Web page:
Helping women of faith find hope and healing after emotional and spiritual abuse

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If a tennis player is playing a game with someone who isn’t hitting the ball back, is that person still a real tennis player? Emotional abuse victims are often labeled as codependent. But we’d like to make a case for the idea that some victims may just be playing tennis with the wrong player, and they aren’t codependent at all. 

Resources referenced in this episode:

Total Truth by Nancy Pearcey

Why You’re Probably Not Codependent and You’ve Got These Super Powers Instead

Click To Play:

Read the transcript for Episode 77 here!


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  1. Jennifer

    Dear Ladies,
    I think the title you are looking for is Love Thy Body by Nancy Pearcey…thank you for this clarifying conversation!! You three make a fantastic tag team and provide such incredibly encouraging validation for us who are jot as far along but who are free by His grace! Thank you!!

  2. Sharon

    I really appreciate this conversation. As the panelists said in the podcast, sometimes the effects of abuse look like codependency. When codependency was a trending idea in the early ’90s, my counselor told me I was codependent. I believed her because she was the expert, but in hindsight I realize that wasn’t true about me. She completely missed the abuse that was happening in my marriage, and I was distracted from recognizing the abuse because I was working to stop being codependent.

    If I understand codependency as it was initially recognized in families of addicts, the behavior of the codependent person ensures that the addict remains addicted so that the codependent family member can continue to exercise control in the addict’s life. In the case of abuse, the victim is trying to get rid of the abuse, not perpetuate it. The coping behaviors are for survival, not to keep the abuser hurting them. And the victim’s coping behaviors don’t cause the abuser to be abusive–they keep the victim from escaping the relationship. Saying a victim is codependent perpetuates the lie that abuse victims have control over the abuse cycle.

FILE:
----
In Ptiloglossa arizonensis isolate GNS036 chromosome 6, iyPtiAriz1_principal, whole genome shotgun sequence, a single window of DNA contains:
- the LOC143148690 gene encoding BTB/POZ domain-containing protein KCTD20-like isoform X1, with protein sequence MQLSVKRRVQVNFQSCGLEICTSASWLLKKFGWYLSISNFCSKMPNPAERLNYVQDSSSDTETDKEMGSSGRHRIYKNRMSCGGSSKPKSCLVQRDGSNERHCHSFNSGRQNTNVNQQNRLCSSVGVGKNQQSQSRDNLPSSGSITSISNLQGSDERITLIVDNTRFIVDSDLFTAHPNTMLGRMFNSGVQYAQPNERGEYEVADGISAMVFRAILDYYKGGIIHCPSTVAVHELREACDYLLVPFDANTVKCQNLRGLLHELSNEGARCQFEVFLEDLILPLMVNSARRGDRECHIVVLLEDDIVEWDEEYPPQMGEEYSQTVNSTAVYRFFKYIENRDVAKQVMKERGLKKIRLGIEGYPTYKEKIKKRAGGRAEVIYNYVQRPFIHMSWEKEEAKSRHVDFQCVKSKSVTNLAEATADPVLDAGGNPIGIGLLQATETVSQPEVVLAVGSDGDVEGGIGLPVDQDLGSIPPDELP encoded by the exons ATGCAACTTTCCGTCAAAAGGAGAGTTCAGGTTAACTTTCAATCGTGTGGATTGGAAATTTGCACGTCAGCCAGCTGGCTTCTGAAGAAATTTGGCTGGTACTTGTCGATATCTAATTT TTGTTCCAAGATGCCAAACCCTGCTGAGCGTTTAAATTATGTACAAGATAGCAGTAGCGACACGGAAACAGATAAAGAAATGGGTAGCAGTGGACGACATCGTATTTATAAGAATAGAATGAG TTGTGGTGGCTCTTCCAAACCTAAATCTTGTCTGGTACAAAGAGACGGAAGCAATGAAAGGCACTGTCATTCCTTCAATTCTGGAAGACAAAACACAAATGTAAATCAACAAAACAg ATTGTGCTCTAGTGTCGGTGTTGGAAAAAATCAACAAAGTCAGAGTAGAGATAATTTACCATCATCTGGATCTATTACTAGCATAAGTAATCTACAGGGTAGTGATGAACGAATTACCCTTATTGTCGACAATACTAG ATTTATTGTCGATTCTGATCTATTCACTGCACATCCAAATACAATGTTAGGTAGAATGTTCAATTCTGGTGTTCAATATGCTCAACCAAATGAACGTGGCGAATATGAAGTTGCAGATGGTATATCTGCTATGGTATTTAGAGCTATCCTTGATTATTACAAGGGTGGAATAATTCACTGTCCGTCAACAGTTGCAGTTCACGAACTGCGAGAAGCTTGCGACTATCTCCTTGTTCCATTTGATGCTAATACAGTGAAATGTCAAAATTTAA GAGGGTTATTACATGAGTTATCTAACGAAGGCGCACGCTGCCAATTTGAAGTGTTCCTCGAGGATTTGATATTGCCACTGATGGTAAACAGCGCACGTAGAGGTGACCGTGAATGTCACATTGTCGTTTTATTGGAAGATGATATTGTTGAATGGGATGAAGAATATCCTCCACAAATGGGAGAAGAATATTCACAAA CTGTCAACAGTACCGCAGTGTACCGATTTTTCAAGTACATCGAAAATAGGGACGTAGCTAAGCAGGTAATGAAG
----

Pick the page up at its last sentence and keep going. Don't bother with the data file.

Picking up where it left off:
3. just ... K

    Thank you all so much for this podcast – the co-dependent label is something that I’ve been thinking about a lot over the past while and I deeply appreciated your thoughts and wisdom.

    I don’t know if it is helpful for someone else, but for me, the major stumbling block that opened the door to extremely unhealthy relating was the twisted interpretation of Genesis 3v16 that I’d been spoonfed in Christian circles since the 1980’s. The “permanent text” of the ESV even went so far as to codify this twisted theology into Scripture itself and interpreted the text “your desire shall be contrary to your husband, but he shall rule over you.”

    Wendy Alsup writes poignantly of how she sees this playing out (I know you may not agree with her entire position):